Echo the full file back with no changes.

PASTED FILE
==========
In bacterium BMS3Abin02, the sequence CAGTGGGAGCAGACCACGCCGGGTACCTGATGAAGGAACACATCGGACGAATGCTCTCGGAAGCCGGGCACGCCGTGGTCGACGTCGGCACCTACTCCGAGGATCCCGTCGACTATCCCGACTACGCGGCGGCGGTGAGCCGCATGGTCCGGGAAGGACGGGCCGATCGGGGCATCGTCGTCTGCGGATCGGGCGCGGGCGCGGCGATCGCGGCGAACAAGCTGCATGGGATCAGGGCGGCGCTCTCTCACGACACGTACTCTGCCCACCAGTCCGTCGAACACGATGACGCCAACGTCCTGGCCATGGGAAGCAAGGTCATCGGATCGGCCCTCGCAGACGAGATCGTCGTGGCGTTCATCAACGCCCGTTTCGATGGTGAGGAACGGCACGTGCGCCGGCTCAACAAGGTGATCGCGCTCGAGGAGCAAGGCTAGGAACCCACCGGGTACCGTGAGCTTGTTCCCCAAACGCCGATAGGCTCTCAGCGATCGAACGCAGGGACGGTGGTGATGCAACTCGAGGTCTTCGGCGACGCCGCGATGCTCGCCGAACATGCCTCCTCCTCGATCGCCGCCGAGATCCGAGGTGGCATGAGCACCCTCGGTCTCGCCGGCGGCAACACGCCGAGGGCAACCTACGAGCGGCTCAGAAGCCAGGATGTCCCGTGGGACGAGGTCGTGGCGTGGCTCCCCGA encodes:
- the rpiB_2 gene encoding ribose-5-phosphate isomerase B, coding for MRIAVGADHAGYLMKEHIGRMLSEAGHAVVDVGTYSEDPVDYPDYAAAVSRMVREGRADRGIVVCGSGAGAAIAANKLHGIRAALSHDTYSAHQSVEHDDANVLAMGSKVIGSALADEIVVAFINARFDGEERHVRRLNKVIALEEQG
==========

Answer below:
In bacterium BMS3Abin02, the sequence CAGTGGGAGCAGACCACGCCGGGTACCTGATGAAGGAACACATCGGACGAATGCTCTCGGAAGCCGGGCACGCCGTGGTCGACGTCGGCACCTACTCCGAGGATCCCGTCGACTATCCCGACTACGCGGCGGCGGTGAGCCGCATGGTCCGGGAAGGACGGGCCGATCGGGGCATCGTCGTCTGCGGATCGGGCGCGGGCGCGGCGATCGCGGCGAACAAGCTGCATGGGATCAGGGCGGCGCTCTCTCACGACACGTACTCTGCCCACCAGTCCGTCGAACACGATGACGCCAACGTCCTGGCCATGGGAAGCAAGGTCATCGGATCGGCCCTCGCAGACGAGATCGTCGTGGCGTTCATCAACGCCCGTTTCGATGGTGAGGAACGGCACGTGCGCCGGCTCAACAAGGTGATCGCGCTCGAGGAGCAAGGCTAGGAACCCACCGGGTACCGTGAGCTTGTTCCCCAAACGCCGATAGGCTCTCAGCGATCGAACGCAGGGACGGTGGTGATGCAACTCGAGGTCTTCGGCGACGCCGCGATGCTCGCCGAACATGCCTCCTCCTCGATCGCCGCCGAGATCCGAGGTGGCATGAGCACCCTCGGTCTCGCCGGCGGCAACACGCCGAGGGCAACCTACGAGCGGCTCAGAAGCCAGGATGTCCCGTGGGACGAGGTCGTGGCGTGGCTCCCCGA encodes:
- the rpiB_2 gene encoding ribose-5-phosphate isomerase B, coding for MRIAVGADHAGYLMKEHIGRMLSEAGHAVVDVGTYSEDPVDYPDYAAAVSRMVREGRADRGIVVCGSGAGAAIAANKLHGIRAALSHDTYSAHQSVEHDDANVLAMGSKVIGSALADEIVVAFINARFDGEERHVRRLNKVIALEEQG